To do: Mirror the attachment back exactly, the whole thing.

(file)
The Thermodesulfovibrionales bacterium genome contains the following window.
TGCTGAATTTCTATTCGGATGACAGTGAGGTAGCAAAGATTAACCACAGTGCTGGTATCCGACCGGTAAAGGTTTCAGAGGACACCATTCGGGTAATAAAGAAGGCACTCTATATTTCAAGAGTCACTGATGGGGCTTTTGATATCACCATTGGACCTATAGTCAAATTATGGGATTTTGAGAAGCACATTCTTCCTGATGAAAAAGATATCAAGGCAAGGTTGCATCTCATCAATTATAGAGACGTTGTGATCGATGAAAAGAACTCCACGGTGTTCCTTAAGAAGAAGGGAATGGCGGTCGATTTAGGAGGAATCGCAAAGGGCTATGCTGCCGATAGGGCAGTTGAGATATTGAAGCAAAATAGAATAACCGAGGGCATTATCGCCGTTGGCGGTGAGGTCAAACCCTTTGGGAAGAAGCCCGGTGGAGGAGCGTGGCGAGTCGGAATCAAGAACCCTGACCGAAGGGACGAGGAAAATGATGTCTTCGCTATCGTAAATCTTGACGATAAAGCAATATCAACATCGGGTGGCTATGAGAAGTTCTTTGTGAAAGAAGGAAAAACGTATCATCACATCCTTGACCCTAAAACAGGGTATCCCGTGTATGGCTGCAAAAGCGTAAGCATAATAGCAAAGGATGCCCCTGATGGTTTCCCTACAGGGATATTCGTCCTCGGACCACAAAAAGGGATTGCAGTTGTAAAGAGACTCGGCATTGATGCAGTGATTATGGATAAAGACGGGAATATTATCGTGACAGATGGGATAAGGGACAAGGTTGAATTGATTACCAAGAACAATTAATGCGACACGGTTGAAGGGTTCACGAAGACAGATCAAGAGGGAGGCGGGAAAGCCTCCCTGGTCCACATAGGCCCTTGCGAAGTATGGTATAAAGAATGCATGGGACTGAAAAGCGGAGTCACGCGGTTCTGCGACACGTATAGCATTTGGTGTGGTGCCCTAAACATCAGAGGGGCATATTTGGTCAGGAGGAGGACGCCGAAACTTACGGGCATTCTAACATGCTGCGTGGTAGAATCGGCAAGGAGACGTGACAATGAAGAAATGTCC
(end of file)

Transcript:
The Thermodesulfovibrionales bacterium genome contains the following window.
TGCTGAATTTCTATTCGGATGACAGTGAGGTAGCAAAGATTAACCACAGTGCTGGTATCCGACCGGTAAAGGTTTCAGAGGACACCATTCGGGTAATAAAGAAGGCACTCTATATTTCAAGAGTCACTGATGGGGCTTTTGATATCACCATTGGACCTATAGTCAAATTATGGGATTTTGAGAAGCACATTCTTCCTGATGAAAAAGATATCAAGGCAAGGTTGCATCTCATCAATTATAGAGACGTTGTGATCGATGAAAAGAACTCCACGGTGTTCCTTAAGAAGAAGGGAATGGCGGTCGATTTAGGAGGAATCGCAAAGGGCTATGCTGCCGATAGGGCAGTTGAGATATTGAAGCAAAATAGAATAACCGAGGGCATTATCGCCGTTGGCGGTGAGGTCAAACCCTTTGGGAAGAAGCCCGGTGGAGGAGCGTGGCGAGTCGGAATCAAGAACCCTGACCGAAGGGACGAGGAAAATGATGTCTTCGCTATCGTAAATCTTGACGATAAAGCAATATCAACATCGGGTGGCTATGAGAAGTTCTTTGTGAAAGAAGGAAAAACGTATCATCACATCCTTGACCCTAAAACAGGGTATCCCGTGTATGGCTGCAAAAGCGTAAGCATAATAGCAAAGGATGCCCCTGATGGTTTCCCTACAGGGATATTCGTCCTCGGACCACAAAAAGGGATTGCAGTTGTAAAGAGACTCGGCATTGATGCAGTGATTATGGATAAAGACGGGAATATTATCGTGACAGATGGGATAAGGGACAAGGTTGAATTGATTACCAAGAACAATTAATGCGACACGGTTGAAGGGTTCACGAAGACAGATCAAGAGGGAGGCGGGAAAGCCTCCCTGGTCCACATAGGCCCTTGCGAAGTATGGTATAAAGAATGCATGGGACTGAAAAGCGGAGTCACGCGGTTCTGCGACACGTATAGCATTTGGTGTGGTGCCCTAAACATCAGAGGGGCATATTTGGTCAGGAGGAGGACGCCGAAACTTACGGGCATTCTAACATGCTGCGTGGTAGAATCGGCAAGGAGACGTGACAATGAAGAAATGTCC